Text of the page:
Rihards DUBRA (b.1964)
Oculus non vidit (1993) [3:24]
Ave Maria III (1994) [3:42]
Miserere mei (1993) [2:34]
Hail, Queen of Heaven (2007) [10:42]
Duo Seraphim (2005) [5:42]
Felix namque es … (2007) [1:34]
Stetit Angelus (2005) [4:23]
Gloria Patri (1992) [6:35]
Missa de Spiritu Sancto (2001)a [16:30]
Hodie Christus natus est (1993) [1:21]
Ubi caritas (1998) [4:40]
Ave Maria I (1989) [4:44]
The Choir of Royal Holloway/Rupert Gough
Alexander Norman (organ)a;
rec. St Alban’s Church, Holborn, London, 9-10 January 2009
HYPERION CDA 67799 [67:03]
“I doubt that the energy I feel inside me is mine. I do not create music – I just write down what has been sent to me”. These few words by Latvian composer Rihards Dubra tell us much about his strong religious beliefs. He also stated that “just as everyone has their own pathway to God, so every composer has his own pathway to emotion in music, and through that – also to God”. As with many of his contemporaries at that time, Dubra began his musical studies during the Russian occupation in Latvia and – as Rupert Gough puts it in his excellent notes – had to confront the authorities. Could a composer having composed a Christmas Trio have avoided such confrontation? Nevertheless Dubra stuck to his faith and his deeply rooted ideas, and persisted in composing sacred music. Several of his orchestral and chamber works bear a religious programme. These include his Little Symphony No.3 (1992) subtitled “The Glow of Divine Beams”. An important part of his present output is to be found in his sacred choral music. This includes a large number of short unaccompanied works but also some more substantial pieces such as Cantata in Nativitati Domini (2000 – tenor, chorus and orchestra), Levavi oculos meos in montes (soloists, chorus and orchestra) as well as the impressive Te Deum (2002 – massed choirs, violin, saxophone, horn, percussion and organ).
Dubra’s name and music must be new to many as it was to me until I had the opportunity to review a disc of Latvian organ music (MANSCD LCLA 026) including an organ work of his, The Longing for Eternal Hills (1995). Some time later I found a disc including his impressive Te Deum in one of my Brussels haunts - second-hand record shops. The present release not only adds considerably to one’s appreciation of Dubra’s achievement but also tends to confirm certain characteristics consistently featured in his music. From this point of view, the first two items on this disc Oculus non vidit (1993) and Ave Maria III (1994) are representative of his often imaginative word-setting and his resourceful choral writing. This is achieved through a highly satisfying mix of tradition and innovation, the latter in the form of controlled improvisation or near-improvisation to which he regularly resorts either to create vivid aural landscapes or to have the music moving to a dazzling climax. Thus Dubra’s setting Oculus non vidit ends with the repetition of the words “qui diligent illum” (“who love him”). The repetition of the motif grows in intensity and eventually gives way to an aleatoric crescendo leading to an inconclusive ending, again something that recurs quite often in his choral music. The opening of Ave Maria III has the sopranos chanting words suggesting several people humbly praying. In fact this was inspired by three elderly ladies reciting the Ave Maria, each in her own manner but “sounding strangely unified”. I will not go into detail about every work recorded here because many of them are pretty short and because the music speaks for itself. I should however mention Hail, Queen of Heaven (2007) which is the longest and the most substantial item here. The text is by John Lingard (1771 – 1851) after Ave Maris Stella. The piece is also somewhat more developed since each of the text’s three stanzas is given its proper setting. Unity is achieved through the use of a refrain at the end of each stanza. The work ends with a shortened restatement of the opening. I am in no doubt that this is the finest work here and a minor masterpiece on its own. The Missa de Spiritu Sancto was commissioned by the Lithuanian Academy of Music. It is for upper voices and organ. The music is more straightforward than many of the other works here perhaps because it was written for liturgical use. The music, however, is as inventive as ever including some livelier sections such as the Gloria and the Sanctus. A few of the pieces are simpler such as the short carol Hodie Christus natus est, Ubi Caritas written for the wedding of friends of the composer and Ave Maria I – the earliest work here – that may bring Gorecki to mind - e.g. his Totus Tuus.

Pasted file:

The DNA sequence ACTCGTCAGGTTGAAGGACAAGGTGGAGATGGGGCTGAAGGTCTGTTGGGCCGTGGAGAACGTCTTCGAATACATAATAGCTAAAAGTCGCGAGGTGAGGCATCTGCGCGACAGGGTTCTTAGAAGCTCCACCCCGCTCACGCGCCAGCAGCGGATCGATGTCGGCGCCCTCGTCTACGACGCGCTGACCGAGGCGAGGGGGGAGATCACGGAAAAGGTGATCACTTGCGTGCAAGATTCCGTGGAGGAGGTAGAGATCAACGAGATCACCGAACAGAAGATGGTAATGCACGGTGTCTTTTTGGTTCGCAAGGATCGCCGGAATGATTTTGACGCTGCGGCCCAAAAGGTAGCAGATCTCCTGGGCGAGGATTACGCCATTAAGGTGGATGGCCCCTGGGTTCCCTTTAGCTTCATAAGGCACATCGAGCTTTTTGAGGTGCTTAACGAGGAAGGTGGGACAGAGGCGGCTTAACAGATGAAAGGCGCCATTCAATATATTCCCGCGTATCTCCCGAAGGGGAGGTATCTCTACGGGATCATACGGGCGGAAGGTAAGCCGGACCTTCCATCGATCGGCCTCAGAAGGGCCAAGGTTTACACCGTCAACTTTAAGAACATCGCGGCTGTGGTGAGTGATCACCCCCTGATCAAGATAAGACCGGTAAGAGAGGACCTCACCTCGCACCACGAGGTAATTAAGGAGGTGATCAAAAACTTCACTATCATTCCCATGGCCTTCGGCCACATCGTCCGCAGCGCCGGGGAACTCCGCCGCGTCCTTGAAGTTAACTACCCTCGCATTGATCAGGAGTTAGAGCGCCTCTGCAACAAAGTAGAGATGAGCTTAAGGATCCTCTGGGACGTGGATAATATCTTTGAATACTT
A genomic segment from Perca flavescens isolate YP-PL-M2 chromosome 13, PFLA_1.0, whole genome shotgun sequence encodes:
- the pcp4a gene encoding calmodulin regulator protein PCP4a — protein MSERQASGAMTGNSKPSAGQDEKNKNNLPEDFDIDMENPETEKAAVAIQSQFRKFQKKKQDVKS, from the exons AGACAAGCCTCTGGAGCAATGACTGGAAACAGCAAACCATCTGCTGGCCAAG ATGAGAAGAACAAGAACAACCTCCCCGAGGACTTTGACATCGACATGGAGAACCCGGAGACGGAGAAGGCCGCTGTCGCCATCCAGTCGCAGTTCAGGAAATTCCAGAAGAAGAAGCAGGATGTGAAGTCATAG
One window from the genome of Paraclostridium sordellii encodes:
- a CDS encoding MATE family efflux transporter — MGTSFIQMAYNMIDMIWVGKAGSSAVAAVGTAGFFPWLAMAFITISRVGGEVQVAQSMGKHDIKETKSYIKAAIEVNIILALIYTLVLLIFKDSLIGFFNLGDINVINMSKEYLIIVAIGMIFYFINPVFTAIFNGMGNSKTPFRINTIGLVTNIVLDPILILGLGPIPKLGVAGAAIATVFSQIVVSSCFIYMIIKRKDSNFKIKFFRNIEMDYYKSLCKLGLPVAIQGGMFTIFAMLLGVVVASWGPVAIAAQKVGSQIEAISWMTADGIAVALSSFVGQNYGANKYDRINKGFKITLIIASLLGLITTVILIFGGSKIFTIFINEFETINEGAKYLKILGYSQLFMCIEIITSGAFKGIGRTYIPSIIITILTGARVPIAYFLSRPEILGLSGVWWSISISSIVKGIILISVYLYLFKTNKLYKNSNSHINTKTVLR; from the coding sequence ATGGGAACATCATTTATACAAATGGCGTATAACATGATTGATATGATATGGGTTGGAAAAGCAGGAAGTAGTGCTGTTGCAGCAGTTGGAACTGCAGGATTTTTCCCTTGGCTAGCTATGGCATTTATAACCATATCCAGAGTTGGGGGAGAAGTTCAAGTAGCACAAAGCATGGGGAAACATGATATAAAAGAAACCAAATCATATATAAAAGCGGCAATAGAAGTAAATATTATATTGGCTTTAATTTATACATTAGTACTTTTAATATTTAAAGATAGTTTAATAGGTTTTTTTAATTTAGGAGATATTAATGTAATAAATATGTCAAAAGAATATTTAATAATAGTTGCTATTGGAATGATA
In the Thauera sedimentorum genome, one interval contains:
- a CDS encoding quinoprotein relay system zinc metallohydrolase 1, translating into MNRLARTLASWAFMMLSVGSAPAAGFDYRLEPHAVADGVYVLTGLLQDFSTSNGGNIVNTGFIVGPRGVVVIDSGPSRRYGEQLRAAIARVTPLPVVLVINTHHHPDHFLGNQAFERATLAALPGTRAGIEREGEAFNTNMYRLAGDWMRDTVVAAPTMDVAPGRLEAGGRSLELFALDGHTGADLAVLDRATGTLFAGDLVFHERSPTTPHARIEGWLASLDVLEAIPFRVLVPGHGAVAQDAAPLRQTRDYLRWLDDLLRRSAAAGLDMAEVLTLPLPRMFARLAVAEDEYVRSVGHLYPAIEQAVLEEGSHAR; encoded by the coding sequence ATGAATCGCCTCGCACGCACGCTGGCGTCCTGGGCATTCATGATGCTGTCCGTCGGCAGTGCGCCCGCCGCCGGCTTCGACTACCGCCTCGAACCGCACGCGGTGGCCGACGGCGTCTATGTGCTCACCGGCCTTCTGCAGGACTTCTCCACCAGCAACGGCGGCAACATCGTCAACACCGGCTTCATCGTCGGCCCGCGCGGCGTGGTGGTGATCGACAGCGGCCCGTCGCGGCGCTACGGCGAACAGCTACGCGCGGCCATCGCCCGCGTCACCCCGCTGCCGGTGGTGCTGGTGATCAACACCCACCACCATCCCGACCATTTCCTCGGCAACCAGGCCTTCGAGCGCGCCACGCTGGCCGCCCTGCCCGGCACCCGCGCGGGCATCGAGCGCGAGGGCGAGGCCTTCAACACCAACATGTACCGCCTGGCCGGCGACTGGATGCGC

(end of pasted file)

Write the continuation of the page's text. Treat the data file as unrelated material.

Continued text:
As already mentioned Dubra’s choral music is a most satisfying mix of tradition and innovation that is entirely personal. His music is quite unlike that of Tavener or of some other Baltic composers including Pärt. Repetition is a constant but this is word repetition - musical phrases are constantly varied and the music moves towards a goal rather than repeating itself in a more static way. Dubra’s music is in a quite different league than, say, Pärt’s tintinnabuli. More importantly, it is beautifully written for the voices – remember that Dubra has sung in several choirs – although it is far from easy and must pose many problems of intonation that are fully mastered in these immaculate performances. The singing of the Royal Holloway is a pure joy from first to last and the recording does them full justice. I cannot but urge you to get this magnificent and generously rewarding release. My only regret is that it came too late to be included in my list of Records of the Year 2009.